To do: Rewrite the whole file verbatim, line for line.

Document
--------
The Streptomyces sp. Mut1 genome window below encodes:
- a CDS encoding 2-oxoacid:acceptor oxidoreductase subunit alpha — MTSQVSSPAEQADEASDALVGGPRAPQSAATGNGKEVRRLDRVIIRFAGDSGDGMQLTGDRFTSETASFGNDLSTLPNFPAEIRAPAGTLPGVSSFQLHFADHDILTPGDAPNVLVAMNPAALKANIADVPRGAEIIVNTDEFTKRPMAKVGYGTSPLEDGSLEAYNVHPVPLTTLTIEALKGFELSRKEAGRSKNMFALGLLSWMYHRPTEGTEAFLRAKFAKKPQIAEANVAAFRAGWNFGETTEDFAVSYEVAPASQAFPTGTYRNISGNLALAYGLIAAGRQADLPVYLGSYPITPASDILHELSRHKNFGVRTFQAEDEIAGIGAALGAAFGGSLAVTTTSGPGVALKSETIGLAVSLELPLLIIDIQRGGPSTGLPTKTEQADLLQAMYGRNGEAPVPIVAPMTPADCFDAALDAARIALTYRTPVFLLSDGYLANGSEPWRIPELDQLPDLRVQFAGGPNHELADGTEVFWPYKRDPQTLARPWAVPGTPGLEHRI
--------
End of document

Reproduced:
The Streptomyces sp. Mut1 genome window below encodes:
- a CDS encoding 2-oxoacid:acceptor oxidoreductase subunit alpha — MTSQVSSPAEQADEASDALVGGPRAPQSAATGNGKEVRRLDRVIIRFAGDSGDGMQLTGDRFTSETASFGNDLSTLPNFPAEIRAPAGTLPGVSSFQLHFADHDILTPGDAPNVLVAMNPAALKANIADVPRGAEIIVNTDEFTKRPMAKVGYGTSPLEDGSLEAYNVHPVPLTTLTIEALKGFELSRKEAGRSKNMFALGLLSWMYHRPTEGTEAFLRAKFAKKPQIAEANVAAFRAGWNFGETTEDFAVSYEVAPASQAFPTGTYRNISGNLALAYGLIAAGRQADLPVYLGSYPITPASDILHELSRHKNFGVRTFQAEDEIAGIGAALGAAFGGSLAVTTTSGPGVALKSETIGLAVSLELPLLIIDIQRGGPSTGLPTKTEQADLLQAMYGRNGEAPVPIVAPMTPADCFDAALDAARIALTYRTPVFLLSDGYLANGSEPWRIPELDQLPDLRVQFAGGPNHELADGTEVFWPYKRDPQTLARPWAVPGTPGLEHRI